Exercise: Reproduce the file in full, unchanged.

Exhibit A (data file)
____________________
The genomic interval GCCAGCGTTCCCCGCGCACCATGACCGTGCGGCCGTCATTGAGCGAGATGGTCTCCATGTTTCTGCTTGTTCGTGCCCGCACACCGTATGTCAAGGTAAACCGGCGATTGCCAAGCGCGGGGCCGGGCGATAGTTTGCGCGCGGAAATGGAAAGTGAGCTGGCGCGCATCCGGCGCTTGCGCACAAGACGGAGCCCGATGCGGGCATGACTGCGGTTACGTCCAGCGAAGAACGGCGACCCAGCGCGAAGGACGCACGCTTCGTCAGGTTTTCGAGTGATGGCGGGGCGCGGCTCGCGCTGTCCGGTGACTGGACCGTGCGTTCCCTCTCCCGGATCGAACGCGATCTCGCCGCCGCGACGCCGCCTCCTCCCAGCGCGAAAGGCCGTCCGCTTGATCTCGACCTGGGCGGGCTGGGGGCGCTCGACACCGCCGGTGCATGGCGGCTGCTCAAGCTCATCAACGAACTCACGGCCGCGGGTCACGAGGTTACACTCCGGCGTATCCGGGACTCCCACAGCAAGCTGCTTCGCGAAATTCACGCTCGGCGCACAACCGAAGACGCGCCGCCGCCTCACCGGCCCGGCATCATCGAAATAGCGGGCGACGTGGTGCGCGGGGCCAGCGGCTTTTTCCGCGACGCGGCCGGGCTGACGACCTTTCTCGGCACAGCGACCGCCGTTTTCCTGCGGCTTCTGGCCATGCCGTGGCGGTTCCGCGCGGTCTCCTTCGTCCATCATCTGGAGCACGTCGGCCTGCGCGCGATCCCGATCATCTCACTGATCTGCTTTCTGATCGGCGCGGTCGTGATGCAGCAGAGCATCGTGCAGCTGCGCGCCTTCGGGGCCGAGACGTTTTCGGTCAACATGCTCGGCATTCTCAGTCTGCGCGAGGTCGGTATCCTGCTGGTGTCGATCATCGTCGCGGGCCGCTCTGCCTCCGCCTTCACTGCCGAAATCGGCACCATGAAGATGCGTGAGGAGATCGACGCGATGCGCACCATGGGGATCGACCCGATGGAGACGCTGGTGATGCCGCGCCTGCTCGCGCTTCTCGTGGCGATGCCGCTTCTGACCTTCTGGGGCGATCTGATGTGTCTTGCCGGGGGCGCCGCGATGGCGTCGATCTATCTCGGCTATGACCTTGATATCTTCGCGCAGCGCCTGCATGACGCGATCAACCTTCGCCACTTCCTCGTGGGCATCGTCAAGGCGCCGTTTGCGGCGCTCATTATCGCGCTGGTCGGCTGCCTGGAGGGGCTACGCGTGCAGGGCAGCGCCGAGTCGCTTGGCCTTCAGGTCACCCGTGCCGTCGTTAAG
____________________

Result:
The genomic interval GCCAGCGTTCCCCGCGCACCATGACCGTGCGGCCGTCATTGAGCGAGATGGTCTCCATGTTTCTGCTTGTTCGTGCCCGCACACCGTATGTCAAGGTAAACCGGCGATTGCCAAGCGCGGGGCCGGGCGATAGTTTGCGCGCGGAAATGGAAAGTGAGCTGGCGCGCATCCGGCGCTTGCGCACAAGACGGAGCCCGATGCGGGCATGACTGCGGTTACGTCCAGCGAAGAACGGCGACCCAGCGCGAAGGACGCACGCTTCGTCAGGTTTTCGAGTGATGGCGGGGCGCGGCTCGCGCTGTCCGGTGACTGGACCGTGCGTTCCCTCTCCCGGATCGAACGCGATCTCGCCGCCGCGACGCCGCCTCCTCCCAGCGCGAAAGGCCGTCCGCTTGATCTCGACCTGGGCGGGCTGGGGGCGCTCGACACCGCCGGTGCATGGCGGCTGCTCAAGCTCATCAACGAACTCACGGCCGCGGGTCACGAGGTTACACTCCGGCGTATCCGGGACTCCCACAGCAAGCTGCTTCGCGAAATTCACGCTCGGCGCACAACCGAAGACGCGCCGCCGCCTCACCGGCCCGGCATCATCGAAATAGCGGGCGACGTGGTGCGCGGGGCCAGCGGCTTTTTCCGCGACGCGGCCGGGCTGACGACCTTTCTCGGCACAGCGACCGCCGTTTTCCTGCGGCTTCTGGCCATGCCGTGGCGGTTCCGCGCGGTCTCCTTCGTCCATCATCTGGAGCACGTCGGCCTGCGCGCGATCCCGATCATCTCACTGATCTGCTTTCTGATCGGCGCGGTCGTGATGCAGCAGAGCATCGTGCAGCTGCGCGCCTTCGGGGCCGAGACGTTTTCGGTCAACATGCTCGGCATTCTCAGTCTGCGCGAGGTCGGTATCCTGCTGGTGTCGATCATCGTCGCGGGCCGCTCTGCCTCCGCCTTCACTGCCGAAATCGGCACCATGAAGATGCGTGAGGAGATCGACGCGATGCGCACCATGGGGATCGACCCGATGGAGACGCTGGTGATGCCGCGCCTGCTCGCGCTTCTCGTGGCGATGCCGCTTCTGACCTTCTGGGGCGATCTGATGTGTCTTGCCGGGGGCGCCGCGATGGCGTCGATCTATCTCGGCTATGACCTTGATATCTTCGCGCAGCGCCTGCATGACGCGATCAACCTTCGCCACTTCCTCGTGGGCATCGTCAAGGCGCCGTTTGCGGCGCTCATTATCGCGCTGGTCGGCTGCCTGGAGGGGCTACGCGTGCAGGGCAGCGCCGAGTCGCTTGGCCTTCAGGTCACCCGTGCCGTCGTTAAG